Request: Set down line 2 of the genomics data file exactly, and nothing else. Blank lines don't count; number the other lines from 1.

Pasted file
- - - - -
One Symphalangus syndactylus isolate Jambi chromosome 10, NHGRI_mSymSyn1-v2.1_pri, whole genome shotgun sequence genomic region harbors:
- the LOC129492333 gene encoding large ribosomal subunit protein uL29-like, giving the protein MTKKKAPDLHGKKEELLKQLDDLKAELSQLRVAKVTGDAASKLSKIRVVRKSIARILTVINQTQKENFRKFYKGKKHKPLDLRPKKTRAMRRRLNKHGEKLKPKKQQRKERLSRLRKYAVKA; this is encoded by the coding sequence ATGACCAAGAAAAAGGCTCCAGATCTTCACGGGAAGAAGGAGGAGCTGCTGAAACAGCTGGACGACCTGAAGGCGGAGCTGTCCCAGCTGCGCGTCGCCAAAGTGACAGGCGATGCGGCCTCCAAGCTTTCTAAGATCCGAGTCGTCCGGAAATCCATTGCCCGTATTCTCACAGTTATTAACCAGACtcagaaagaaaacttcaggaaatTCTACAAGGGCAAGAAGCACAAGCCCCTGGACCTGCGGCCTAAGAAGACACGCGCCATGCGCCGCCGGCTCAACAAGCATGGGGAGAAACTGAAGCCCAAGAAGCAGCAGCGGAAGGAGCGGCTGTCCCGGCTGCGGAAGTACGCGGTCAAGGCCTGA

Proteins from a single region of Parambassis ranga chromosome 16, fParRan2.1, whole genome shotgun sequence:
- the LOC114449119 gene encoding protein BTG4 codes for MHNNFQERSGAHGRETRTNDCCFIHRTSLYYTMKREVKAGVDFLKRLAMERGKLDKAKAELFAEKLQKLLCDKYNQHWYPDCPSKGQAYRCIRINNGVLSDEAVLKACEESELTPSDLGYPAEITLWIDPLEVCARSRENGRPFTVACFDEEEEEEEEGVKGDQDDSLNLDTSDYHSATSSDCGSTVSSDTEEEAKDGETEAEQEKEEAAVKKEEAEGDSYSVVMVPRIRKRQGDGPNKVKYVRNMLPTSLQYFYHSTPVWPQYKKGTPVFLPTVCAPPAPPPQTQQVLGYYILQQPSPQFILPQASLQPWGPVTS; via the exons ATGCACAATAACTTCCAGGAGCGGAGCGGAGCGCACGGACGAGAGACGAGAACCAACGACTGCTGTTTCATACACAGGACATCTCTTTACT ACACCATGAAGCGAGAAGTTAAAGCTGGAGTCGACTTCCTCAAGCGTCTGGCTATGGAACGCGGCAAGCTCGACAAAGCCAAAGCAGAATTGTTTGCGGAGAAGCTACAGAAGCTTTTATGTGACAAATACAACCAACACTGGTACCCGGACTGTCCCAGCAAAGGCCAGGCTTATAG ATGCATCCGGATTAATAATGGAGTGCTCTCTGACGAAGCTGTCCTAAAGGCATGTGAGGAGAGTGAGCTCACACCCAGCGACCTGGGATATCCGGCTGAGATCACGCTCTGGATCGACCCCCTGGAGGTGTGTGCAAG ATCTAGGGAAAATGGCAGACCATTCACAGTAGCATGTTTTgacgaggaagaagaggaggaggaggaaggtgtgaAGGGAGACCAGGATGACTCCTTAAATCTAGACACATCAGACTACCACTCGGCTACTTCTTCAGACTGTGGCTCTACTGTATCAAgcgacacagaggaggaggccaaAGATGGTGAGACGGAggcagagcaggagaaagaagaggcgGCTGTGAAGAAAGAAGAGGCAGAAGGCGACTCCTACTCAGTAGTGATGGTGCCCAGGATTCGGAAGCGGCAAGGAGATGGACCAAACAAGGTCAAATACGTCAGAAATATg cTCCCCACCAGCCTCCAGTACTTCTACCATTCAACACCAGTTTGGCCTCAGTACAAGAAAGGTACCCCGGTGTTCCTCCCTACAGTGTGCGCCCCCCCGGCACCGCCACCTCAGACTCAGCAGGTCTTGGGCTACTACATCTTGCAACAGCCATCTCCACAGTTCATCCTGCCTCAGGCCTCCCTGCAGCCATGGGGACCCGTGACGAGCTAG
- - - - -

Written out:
- the LOC129492333 gene encoding large ribosomal subunit protein uL29-like, giving the protein MTKKKAPDLHGKKEELLKQLDDLKAELSQLRVAKVTGDAASKLSKIRVVRKSIARILTVINQTQKENFRKFYKGKKHKPLDLRPKKTRAMRRRLNKHGEKLKPKKQQRKERLSRLRKYAVKA; this is encoded by the coding sequence ATGACCAAGAAAAAGGCTCCAGATCTTCACGGGAAGAAGGAGGAGCTGCTGAAACAGCTGGACGACCTGAAGGCGGAGCTGTCCCAGCTGCGCGTCGCCAAAGTGACAGGCGATGCGGCCTCCAAGCTTTCTAAGATCCGAGTCGTCCGGAAATCCATTGCCCGTATTCTCACAGTTATTAACCAGACtcagaaagaaaacttcaggaaatTCTACAAGGGCAAGAAGCACAAGCCCCTGGACCTGCGGCCTAAGAAGACACGCGCCATGCGCCGCCGGCTCAACAAGCATGGGGAGAAACTGAAGCCCAAGAAGCAGCAGCGGAAGGAGCGGCTGTCCCGGCTGCGGAAGTACGCGGTCAAGGCCTGA